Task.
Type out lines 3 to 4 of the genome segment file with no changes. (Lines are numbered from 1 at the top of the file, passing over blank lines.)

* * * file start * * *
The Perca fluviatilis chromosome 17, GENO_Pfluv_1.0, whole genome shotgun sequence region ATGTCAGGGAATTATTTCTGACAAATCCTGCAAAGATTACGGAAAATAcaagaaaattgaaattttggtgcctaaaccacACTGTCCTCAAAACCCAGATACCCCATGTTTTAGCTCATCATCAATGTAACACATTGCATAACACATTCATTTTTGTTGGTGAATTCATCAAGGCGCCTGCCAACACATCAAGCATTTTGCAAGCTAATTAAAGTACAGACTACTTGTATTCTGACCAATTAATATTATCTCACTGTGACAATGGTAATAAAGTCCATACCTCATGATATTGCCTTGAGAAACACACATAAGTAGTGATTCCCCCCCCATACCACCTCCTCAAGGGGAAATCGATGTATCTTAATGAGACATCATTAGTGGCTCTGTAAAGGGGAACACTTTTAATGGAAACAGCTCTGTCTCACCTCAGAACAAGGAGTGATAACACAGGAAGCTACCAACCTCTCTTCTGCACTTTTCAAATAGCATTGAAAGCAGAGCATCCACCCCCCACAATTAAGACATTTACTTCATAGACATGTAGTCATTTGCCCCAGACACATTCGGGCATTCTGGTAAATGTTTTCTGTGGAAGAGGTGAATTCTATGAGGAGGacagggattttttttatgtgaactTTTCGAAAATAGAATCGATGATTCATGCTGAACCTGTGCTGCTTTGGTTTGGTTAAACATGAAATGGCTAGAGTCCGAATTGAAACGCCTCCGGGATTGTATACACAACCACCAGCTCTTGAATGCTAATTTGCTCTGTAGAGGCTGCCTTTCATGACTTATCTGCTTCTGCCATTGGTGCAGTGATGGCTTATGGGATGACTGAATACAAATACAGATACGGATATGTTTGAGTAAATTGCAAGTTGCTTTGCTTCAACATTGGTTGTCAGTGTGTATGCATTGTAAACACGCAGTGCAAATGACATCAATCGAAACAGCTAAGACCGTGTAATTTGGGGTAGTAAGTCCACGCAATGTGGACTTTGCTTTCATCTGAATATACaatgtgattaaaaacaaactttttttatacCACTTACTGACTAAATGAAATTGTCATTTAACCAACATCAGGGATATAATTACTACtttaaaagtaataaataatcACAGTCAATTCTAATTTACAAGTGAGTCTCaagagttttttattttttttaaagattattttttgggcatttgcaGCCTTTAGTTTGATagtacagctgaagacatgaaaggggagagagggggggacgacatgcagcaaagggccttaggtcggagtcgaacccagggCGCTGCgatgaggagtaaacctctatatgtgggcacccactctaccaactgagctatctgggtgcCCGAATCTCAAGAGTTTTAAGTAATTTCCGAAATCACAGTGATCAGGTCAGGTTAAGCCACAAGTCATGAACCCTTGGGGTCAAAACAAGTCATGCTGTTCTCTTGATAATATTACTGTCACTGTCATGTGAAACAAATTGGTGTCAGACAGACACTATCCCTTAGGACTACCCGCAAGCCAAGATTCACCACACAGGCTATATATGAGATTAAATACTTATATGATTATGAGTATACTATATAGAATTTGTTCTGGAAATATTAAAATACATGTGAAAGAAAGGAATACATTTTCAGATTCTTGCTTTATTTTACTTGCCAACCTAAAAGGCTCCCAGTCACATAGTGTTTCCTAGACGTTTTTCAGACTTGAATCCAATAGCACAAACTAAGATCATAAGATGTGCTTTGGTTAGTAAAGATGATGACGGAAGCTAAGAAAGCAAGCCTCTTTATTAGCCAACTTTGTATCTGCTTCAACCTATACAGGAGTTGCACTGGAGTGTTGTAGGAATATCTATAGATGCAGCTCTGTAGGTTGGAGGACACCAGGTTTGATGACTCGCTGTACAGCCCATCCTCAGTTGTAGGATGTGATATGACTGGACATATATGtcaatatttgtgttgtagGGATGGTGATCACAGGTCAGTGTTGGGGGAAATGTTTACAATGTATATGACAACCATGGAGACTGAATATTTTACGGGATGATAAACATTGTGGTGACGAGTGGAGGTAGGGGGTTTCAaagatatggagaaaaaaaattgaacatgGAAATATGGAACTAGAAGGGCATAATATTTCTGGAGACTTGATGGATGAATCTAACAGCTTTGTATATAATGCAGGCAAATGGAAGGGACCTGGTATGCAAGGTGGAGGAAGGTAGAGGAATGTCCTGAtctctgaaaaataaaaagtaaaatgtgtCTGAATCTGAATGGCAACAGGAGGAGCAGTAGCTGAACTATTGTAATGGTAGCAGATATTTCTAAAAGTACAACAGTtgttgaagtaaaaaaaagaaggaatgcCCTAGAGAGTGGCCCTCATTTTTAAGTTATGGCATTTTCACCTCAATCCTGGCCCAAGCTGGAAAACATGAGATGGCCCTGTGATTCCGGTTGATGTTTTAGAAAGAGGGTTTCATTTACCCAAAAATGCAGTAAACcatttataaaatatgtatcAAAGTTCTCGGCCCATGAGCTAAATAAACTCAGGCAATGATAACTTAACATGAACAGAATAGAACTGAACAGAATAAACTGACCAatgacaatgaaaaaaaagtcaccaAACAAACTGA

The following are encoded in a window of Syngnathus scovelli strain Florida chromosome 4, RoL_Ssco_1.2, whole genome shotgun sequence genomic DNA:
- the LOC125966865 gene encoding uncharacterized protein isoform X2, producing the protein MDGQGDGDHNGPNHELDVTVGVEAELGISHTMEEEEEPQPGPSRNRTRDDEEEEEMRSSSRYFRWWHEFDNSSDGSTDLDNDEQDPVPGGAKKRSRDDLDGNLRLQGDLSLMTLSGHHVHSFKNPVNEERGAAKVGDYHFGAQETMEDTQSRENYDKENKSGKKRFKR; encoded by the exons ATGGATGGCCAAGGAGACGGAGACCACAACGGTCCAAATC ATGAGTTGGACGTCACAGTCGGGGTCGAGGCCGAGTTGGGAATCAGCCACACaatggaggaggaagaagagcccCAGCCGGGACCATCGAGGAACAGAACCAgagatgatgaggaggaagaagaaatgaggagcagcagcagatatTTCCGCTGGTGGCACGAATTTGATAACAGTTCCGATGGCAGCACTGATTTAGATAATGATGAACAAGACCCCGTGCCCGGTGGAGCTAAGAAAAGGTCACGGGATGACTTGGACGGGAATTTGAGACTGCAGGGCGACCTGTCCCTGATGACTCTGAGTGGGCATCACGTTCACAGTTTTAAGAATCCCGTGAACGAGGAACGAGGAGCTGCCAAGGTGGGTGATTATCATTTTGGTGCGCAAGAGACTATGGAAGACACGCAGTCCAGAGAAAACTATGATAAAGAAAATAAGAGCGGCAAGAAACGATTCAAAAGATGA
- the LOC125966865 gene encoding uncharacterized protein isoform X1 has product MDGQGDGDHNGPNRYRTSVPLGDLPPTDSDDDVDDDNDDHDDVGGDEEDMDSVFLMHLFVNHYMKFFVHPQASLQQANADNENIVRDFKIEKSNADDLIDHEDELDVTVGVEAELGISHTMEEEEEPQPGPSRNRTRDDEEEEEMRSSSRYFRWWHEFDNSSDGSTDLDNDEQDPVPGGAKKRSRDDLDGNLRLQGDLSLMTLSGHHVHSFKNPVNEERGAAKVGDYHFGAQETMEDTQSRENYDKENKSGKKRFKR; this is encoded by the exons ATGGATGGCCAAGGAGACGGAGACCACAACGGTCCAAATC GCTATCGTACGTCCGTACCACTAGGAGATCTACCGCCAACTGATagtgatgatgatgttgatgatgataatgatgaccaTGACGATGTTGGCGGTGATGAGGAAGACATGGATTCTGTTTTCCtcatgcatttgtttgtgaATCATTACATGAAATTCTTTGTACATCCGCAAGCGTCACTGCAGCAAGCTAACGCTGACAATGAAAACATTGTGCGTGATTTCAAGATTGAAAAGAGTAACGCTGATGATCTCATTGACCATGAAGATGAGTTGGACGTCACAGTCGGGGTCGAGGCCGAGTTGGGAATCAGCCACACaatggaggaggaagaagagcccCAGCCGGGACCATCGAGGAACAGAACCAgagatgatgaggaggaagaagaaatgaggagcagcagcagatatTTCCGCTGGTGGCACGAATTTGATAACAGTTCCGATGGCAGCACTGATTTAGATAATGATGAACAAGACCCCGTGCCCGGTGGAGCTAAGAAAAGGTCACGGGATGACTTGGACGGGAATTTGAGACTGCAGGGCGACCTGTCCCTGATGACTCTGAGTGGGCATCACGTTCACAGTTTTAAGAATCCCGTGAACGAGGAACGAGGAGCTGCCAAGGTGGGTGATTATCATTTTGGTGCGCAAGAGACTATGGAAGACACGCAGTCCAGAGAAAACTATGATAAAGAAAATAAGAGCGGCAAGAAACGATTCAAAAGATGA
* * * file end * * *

- the LOC125966865 gene encoding uncharacterized protein isoform X2, producing the protein MDGQGDGDHNGPNHELDVTVGVEAELGISHTMEEEEEPQPGPSRNRTRDDEEEEEMRSSSRYFRWWHEFDNSSDGSTDLDNDEQDPVPGGAKKRSRDDLDGNLRLQGDLSLMTLSGHHVHSFKNPVNEERGAAKVGDYHFGAQETMEDTQSRENYDKENKSGKKRFKR; encoded by the exons ATGGATGGCCAAGGAGACGGAGACCACAACGGTCCAAATC ATGAGTTGGACGTCACAGTCGGGGTCGAGGCCGAGTTGGGAATCAGCCACACaatggaggaggaagaagagcccCAGCCGGGACCATCGAGGAACAGAACCAgagatgatgaggaggaagaagaaatgaggagcagcagcagatatTTCCGCTGGTGGCACGAATTTGATAACAGTTCCGATGGCAGCACTGATTTAGATAATGATGAACAAGACCCCGTGCCCGGTGGAGCTAAGAAAAGGTCACGGGATGACTTGGACGGGAATTTGAGACTGCAGGGCGACCTGTCCCTGATGACTCTGAGTGGGCATCACGTTCACAGTTTTAAGAATCCCGTGAACGAGGAACGAGGAGCTGCCAAGGTGGGTGATTATCATTTTGGTGCGCAAGAGACTATGGAAGACACGCAGTCCAGAGAAAACTATGATAAAGAAAATAAGAGCGGCAAGAAACGATTCAAAAGATGA
- the LOC125966865 gene encoding uncharacterized protein isoform X1 has product MDGQGDGDHNGPNRYRTSVPLGDLPPTDSDDDVDDDNDDHDDVGGDEEDMDSVFLMHLFVNHYMKFFVHPQASLQQANADNENIVRDFKIEKSNADDLIDHEDELDVTVGVEAELGISHTMEEEEEPQPGPSRNRTRDDEEEEEMRSSSRYFRWWHEFDNSSDGSTDLDNDEQDPVPGGAKKRSRDDLDGNLRLQGDLSLMTLSGHHVHSFKNPVNEERGAAKVGDYHFGAQETMEDTQSRENYDKENKSGKKRFKR; this is encoded by the exons ATGGATGGCCAAGGAGACGGAGACCACAACGGTCCAAATC GCTATCGTACGTCCGTACCACTAGGAGATCTACCGCCAACTGATagtgatgatgatgttgatgatgataatgatgaccaTGACGATGTTGGCGGTGATGAGGAAGACATGGATTCTGTTTTCCtcatgcatttgtttgtgaATCATTACATGAAATTCTTTGTACATCCGCAAGCGTCACTGCAGCAAGCTAACGCTGACAATGAAAACATTGTGCGTGATTTCAAGATTGAAAAGAGTAACGCTGATGATCTCATTGACCATGAAGATGAGTTGGACGTCACAGTCGGGGTCGAGGCCGAGTTGGGAATCAGCCACACaatggaggaggaagaagagcccCAGCCGGGACCATCGAGGAACAGAACCAgagatgatgaggaggaagaagaaatgaggagcagcagcagatatTTCCGCTGGTGGCACGAATTTGATAACAGTTCCGATGGCAGCACTGATTTAGATAATGATGAACAAGACCCCGTGCCCGGTGGAGCTAAGAAAAGGTCACGGGATGACTTGGACGGGAATTTGAGACTGCAGGGCGACCTGTCCCTGATGACTCTGAGTGGGCATCACGTTCACAGTTTTAAGAATCCCGTGAACGAGGAACGAGGAGCTGCCAAGGTGGGTGATTATCATTTTGGTGCGCAAGAGACTATGGAAGACACGCAGTCCAGAGAAAACTATGATAAAGAAAATAAGAGCGGCAAGAAACGATTCAAAAGATGA